Don’t Chase the Busy

I can’t help comparing the grief I had during the loss of my first daughter and my second daughter.  A lot of the grief has been familiar, but there have been some differences.  For example, some of the things that took me months to process with my first daughter are taking me less time now.  But this time, I have new and different things to process as well.

Of course, some of these differences are because these were two different kids. But some of it stems from a difference in circumstances.  During this pregnancy, I dealt with something called pubic symphysis disorder.  I talked about that in a previous post.  That plus fatigue limited what I could do.  I had to stop volunteering with the SPCA.  I wasn’t as involved in the weekly stuff with my missional community.

And then, after my daughter died, I stayed at home instead of just taking time off and going back to work.  I talked about that in this post.  I no longer have an outside expectation to be somewhere on a daily or weekly basis, so I could choose to be anywhere. And I feel this unspoken pull towards getting back into the busy.  But in which direction?

Of course, I would love to get back into volunteering with the SPCA, and that is less of an “if” question than a “when”.  There are other volunteer opportunities I want to do as well.  Plus, other hobbies and possible future career paths.  But I don’t feel like I’m ready to add something to my plate right now.

It’s funny.  I have this unique opportunity to slow down and create space.  And I feel a little guilt that I’m not speeding up and filling up all the space I can.  There are just so many things I would like to do and focus on, but, if I’m honest, I’m not sure where I’m going just yet.  So, I’m not committing to anything right now.  And that feels weird.

Instead, I start small.  I am getting my basic priorities in order.  I am working on the things I want to incorporate in my mornings and my evenings.  I am creating habits that I hope continue throughout the seasons of life.  I’m taking a few steps outside during the week, too.  I’m having lunch with friends, going out with Michael on the weekends, and going to the library.

It’s a strange idea to move slow.  To give adequate time to heal in both the physical and emotional sense.  To not just plunge headfirst into a lot of activity.  That’s how I usually do it.  That’s what I feel society expects of me.  But when I slow down, I can make my commitments with more intention and purpose.  I can actually take the time to think it all out, and I’m going to take advantage of that.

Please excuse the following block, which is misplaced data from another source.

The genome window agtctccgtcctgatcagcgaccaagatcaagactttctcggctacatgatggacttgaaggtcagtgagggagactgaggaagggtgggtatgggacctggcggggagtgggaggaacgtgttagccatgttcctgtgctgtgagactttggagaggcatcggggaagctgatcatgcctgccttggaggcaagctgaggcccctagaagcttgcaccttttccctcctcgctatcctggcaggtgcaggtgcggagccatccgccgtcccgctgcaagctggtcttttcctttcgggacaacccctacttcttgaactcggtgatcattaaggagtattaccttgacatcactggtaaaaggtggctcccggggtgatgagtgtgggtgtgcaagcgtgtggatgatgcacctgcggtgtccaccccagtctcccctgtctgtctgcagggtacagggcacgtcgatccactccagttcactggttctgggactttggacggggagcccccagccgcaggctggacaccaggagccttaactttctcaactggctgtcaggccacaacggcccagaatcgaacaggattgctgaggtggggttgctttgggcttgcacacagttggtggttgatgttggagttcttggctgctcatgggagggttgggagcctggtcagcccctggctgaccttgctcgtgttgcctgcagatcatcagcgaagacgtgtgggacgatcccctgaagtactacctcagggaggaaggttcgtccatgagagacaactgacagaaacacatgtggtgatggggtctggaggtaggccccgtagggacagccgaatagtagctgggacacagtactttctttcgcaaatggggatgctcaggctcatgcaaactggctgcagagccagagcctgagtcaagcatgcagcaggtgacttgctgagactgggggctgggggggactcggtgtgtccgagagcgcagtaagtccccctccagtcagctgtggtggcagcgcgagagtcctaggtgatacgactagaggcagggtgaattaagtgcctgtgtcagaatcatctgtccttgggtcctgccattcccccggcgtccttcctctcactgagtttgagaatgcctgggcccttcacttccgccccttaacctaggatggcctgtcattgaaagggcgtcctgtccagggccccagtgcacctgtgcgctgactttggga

I know this is not normal, or it doesn’t feel normal, but it feels healthy.  And I share this because I’m not the only one who needs to slow down, take a breath, don’t chase the busy, and just be.  This has already been an amazing opportunity for growth.  And I am excited to see where this path is going to go.


8 thoughts on “Don’t Chase the Busy”

  1. I remember a very similar feeling when I left my job after our 4th loss. I was determined to start volunteering more since I had so much free time. I did end up volunteering, but I also made a point to slow down and simply spend my time taking care of the small things like grocery shopping, cooking, reading and enjoying photography. Truthfully, I wasn’t very good at slowing down but to this day I’m glad I tried it and I gave myself the space I needed when I needed it.

    1. Yea, it’s hard to intentionally slow down. There are so many judging voices in the back of my head. And becoming an irrelevant slacker? Please no! Thanks for commenting. You are so encouraging to me!

  2. I love this! I think intentionally making time to take care of yourself is so difficult to do but necessary. I’m keeping you in my thoughts.

    1. It is! It feels so counterintuitive to our culture. If it weren’t for therapy and doctors telling me that I’m doing what I’m supposed to, I don’t know if I would have done it, honestly. Thanks, Erin!

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